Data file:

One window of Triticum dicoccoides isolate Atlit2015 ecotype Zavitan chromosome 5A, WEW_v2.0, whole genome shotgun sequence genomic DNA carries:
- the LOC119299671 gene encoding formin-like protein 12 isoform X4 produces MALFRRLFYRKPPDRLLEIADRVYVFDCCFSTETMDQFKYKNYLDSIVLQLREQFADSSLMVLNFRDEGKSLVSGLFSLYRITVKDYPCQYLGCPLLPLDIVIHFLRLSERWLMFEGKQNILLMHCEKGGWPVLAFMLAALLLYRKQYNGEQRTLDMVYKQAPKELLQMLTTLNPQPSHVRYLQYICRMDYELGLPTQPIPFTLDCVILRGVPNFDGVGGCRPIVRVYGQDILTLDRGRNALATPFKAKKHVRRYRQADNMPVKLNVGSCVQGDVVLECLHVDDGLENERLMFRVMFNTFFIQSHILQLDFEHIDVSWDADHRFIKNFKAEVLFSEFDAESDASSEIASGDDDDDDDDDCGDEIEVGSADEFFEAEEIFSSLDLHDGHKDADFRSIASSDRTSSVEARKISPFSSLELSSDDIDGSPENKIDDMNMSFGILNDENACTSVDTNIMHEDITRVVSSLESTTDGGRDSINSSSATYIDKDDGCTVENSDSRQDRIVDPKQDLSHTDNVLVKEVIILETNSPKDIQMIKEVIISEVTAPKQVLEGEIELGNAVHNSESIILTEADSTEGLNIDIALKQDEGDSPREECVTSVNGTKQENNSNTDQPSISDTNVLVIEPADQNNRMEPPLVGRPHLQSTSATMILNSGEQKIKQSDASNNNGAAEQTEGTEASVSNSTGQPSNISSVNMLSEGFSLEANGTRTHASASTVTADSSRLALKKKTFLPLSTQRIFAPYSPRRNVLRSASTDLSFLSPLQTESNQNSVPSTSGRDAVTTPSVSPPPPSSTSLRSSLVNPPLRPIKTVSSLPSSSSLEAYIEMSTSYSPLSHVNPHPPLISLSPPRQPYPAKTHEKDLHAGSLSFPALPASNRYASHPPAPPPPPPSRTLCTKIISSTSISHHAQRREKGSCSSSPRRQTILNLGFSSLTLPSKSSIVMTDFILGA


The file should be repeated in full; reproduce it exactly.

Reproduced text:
One window of Triticum dicoccoides isolate Atlit2015 ecotype Zavitan chromosome 5A, WEW_v2.0, whole genome shotgun sequence genomic DNA carries:
- the LOC119299671 gene encoding formin-like protein 12 isoform X4 produces MALFRRLFYRKPPDRLLEIADRVYVFDCCFSTETMDQFKYKNYLDSIVLQLREQFADSSLMVLNFRDEGKSLVSGLFSLYRITVKDYPCQYLGCPLLPLDIVIHFLRLSERWLMFEGKQNILLMHCEKGGWPVLAFMLAALLLYRKQYNGEQRTLDMVYKQAPKELLQMLTTLNPQPSHVRYLQYICRMDYELGLPTQPIPFTLDCVILRGVPNFDGVGGCRPIVRVYGQDILTLDRGRNALATPFKAKKHVRRYRQADNMPVKLNVGSCVQGDVVLECLHVDDGLENERLMFRVMFNTFFIQSHILQLDFEHIDVSWDADHRFIKNFKAEVLFSEFDAESDASSEIASGDDDDDDDDDCGDEIEVGSADEFFEAEEIFSSLDLHDGHKDADFRSIASSDRTSSVEARKISPFSSLELSSDDIDGSPENKIDDMNMSFGILNDENACTSVDTNIMHEDITRVVSSLESTTDGGRDSINSSSATYIDKDDGCTVENSDSRQDRIVDPKQDLSHTDNVLVKEVIILETNSPKDIQMIKEVIISEVTAPKQVLEGEIELGNAVHNSESIILTEADSTEGLNIDIALKQDEGDSPREECVTSVNGTKQENNSNTDQPSISDTNVLVIEPADQNNRMEPPLVGRPHLQSTSATMILNSGEQKIKQSDASNNNGAAEQTEGTEASVSNSTGQPSNISSVNMLSEGFSLEANGTRTHASASTVTADSSRLALKKKTFLPLSTQRIFAPYSPRRNVLRSASTDLSFLSPLQTESNQNSVPSTSGRDAVTTPSVSPPPPSSTSLRSSLVNPPLRPIKTVSSLPSSSSLEAYIEMSTSYSPLSHVNPHPPLISLSPPRQPYPAKTHEKDLHAGSLSFPALPASNRYASHPPAPPPPPPSRTLCTKIISSTSISHHAQRREKGSCSSSPRRQTILNLGFSSLTLPSKSSIVMTDFILGA